South Africa has a rich and diverse literary history, and the local literature sector has become globally competitive and the country’s writers continue to command respect throughout the world.
National Book Week, a partnership between the South African Book Development Council and the DAC, was celebrated from 7 to 13 September 2015. The initiative promotes literacy, celebrates reading. Reading statistics report that only 14% of the South African population are active book readers, and a mere 5% of parents read to their children. In an effort to full its key objectives, the national campaign focused on two key facets - getting people to read and getting more books to South Africans.
#GOINGPLACES reflects the physical journey of National Book Week travelling throughout South Africa, as well as the magic of books and how reading books can both figuratively and literally take you places. This campaign, which primarily aims to encourage book reading, targets adults, children, youth and students, as well as librarians, teachers, parents and caregivers.
#BUYABOOK is a call to action which seeks to increase the perception of the value in books, particularly for those who do not own any. First in line to heed this call has been publishers Pan Macmillan SA, Penguin Random House SA, and NB Publishers who have offered discounted books that will be sold in Bargain Books and Exclusive Books stores nationwide.
In 2015, Marlene van Niekerk became the first South African author to be shortlisted for the Man Booker International Prize. She was recognized for outstanding lifetime achievements in fiction, including works like Triomf and Agaat. She also received the Order of Ikhamanga in 2011 for "her outstanding intellectual contribution to literary arts and culture".
South African Literary Awards
Being recognised by your own is truly special. I have received many awards in my life, but this makes me very emotional. I am deeply grateful,” Dikgang Moseneke, author and former Deputy Chief Justice of the South African Constitutional Court, when accepting the 2017 South African Literary Awards’ Creative Non-fiction Award category for his memoir, My Own Liberator, at the 12th SA Literary Awards ceremony, 7th November, UNISA, Tshwane.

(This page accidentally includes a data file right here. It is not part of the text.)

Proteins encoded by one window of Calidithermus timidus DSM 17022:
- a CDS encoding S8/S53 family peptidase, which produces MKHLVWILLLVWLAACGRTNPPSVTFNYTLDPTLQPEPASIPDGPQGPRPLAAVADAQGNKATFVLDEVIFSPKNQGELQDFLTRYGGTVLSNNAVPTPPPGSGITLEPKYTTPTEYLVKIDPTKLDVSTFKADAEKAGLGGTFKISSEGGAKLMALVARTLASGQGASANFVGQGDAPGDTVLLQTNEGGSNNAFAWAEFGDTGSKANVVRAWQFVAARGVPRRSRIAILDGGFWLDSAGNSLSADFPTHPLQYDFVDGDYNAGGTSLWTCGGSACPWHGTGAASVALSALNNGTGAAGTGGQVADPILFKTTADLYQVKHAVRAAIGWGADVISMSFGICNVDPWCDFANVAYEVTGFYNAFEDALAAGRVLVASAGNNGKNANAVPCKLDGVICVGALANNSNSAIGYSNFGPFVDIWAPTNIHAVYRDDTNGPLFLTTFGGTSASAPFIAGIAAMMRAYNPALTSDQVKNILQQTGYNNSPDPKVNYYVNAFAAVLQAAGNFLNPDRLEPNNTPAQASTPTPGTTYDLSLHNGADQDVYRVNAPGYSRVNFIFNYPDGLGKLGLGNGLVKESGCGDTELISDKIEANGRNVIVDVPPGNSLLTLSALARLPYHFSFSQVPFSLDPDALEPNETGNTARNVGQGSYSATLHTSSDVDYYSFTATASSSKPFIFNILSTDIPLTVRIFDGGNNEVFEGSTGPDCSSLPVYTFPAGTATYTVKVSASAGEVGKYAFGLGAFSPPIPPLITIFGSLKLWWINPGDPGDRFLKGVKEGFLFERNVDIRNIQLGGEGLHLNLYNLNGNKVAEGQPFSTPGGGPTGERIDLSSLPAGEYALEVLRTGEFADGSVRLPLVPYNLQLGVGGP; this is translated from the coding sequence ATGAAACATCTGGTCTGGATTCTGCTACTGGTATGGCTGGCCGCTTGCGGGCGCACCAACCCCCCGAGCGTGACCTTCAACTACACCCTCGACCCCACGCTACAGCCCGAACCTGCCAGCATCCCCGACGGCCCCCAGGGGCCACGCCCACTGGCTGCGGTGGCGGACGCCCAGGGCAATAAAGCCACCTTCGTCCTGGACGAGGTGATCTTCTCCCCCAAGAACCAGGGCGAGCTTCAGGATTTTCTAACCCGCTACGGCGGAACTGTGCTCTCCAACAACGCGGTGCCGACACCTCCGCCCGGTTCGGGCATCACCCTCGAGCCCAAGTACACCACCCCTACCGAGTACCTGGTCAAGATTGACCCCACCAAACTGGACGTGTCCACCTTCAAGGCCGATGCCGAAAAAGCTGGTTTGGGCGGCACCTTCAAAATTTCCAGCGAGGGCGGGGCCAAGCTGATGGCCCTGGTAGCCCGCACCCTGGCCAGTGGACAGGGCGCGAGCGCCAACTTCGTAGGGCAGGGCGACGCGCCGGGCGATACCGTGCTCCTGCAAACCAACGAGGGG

As always, SALA lived to its mantra of “…taking our literary heritage to greater heights…”.
2017 saw twenty one (21) authors in ten (10) categories and seven (7) South African languages being honoured. For the very first time, the Awards included the !Xam and !Kun, albeit being honoured posthumously, the five groundbreaking oral authors, |A!kunta, !Kabbo, ≠Kasin, Dia!kwain and |Han≠kass’o, contributors drawn from Wilhelm Bleek and Lucy Lloyd’s collection of !Xam and !Kun narratives, verses, songs, chants, drawings and other materials consisting of over 150 notebooks running into some 13 000 pages, which is considered a unique cultural and literary collection recognised by United Nations Education, Science and Cultural Council (UNESCO) and entered into the Memory of the World Register.
The Lifetime Achievement Literary Award went to South Africa’s legendary sangoma and shaman, Credo Vusamazulu Mutwa, who is largely respected for his predictions of world events, including the destruction of New York’s World Trade Centre in 2001, the 1976 June 16 Uprising, HIV, Chris Hani assassination, load shedding and the ousting of President Thabo Mbeki. Mutwa shares the category with other literary stalwarts, Aletta Matshediso Motimele, who is revered for her Sepedi works and Etienne van Heerden, an academic and prolific Afrikaans author.
Veteran journalist, Don Makatile and Phakama Mbonambi jointly won the Literary Journalism Award.
“Indeed, as its main aim, SALA continues to strive to become the most prestigious and respected literary accolades in South African literature”, says Morakabe Raks Seakhoa and Sindiswa Seakhoa, founder of the wRite associates, convenor and manager of SALA, respectively.
Since its inception in 2005, to date, SALA has honoured 182 authors in 11 categories, across all official South African languages. SALA also boasts legacy programmes, including:
- The National Poet Laureate Programme and the Keorapetse Kgositsile Annual Lecture, in honour of the South Africa’s National Poet Laureate, Prof Keorapetse Kgositsile.
- The Miriam Tlali Reading and Book Club, in honour of the late author, Miriam Tlali.
- Band of Troubadours, a publication comprising the work of SALA recipients
- Africa Century International African Writers Conference and International African Writers Day Lecture, established in 2012.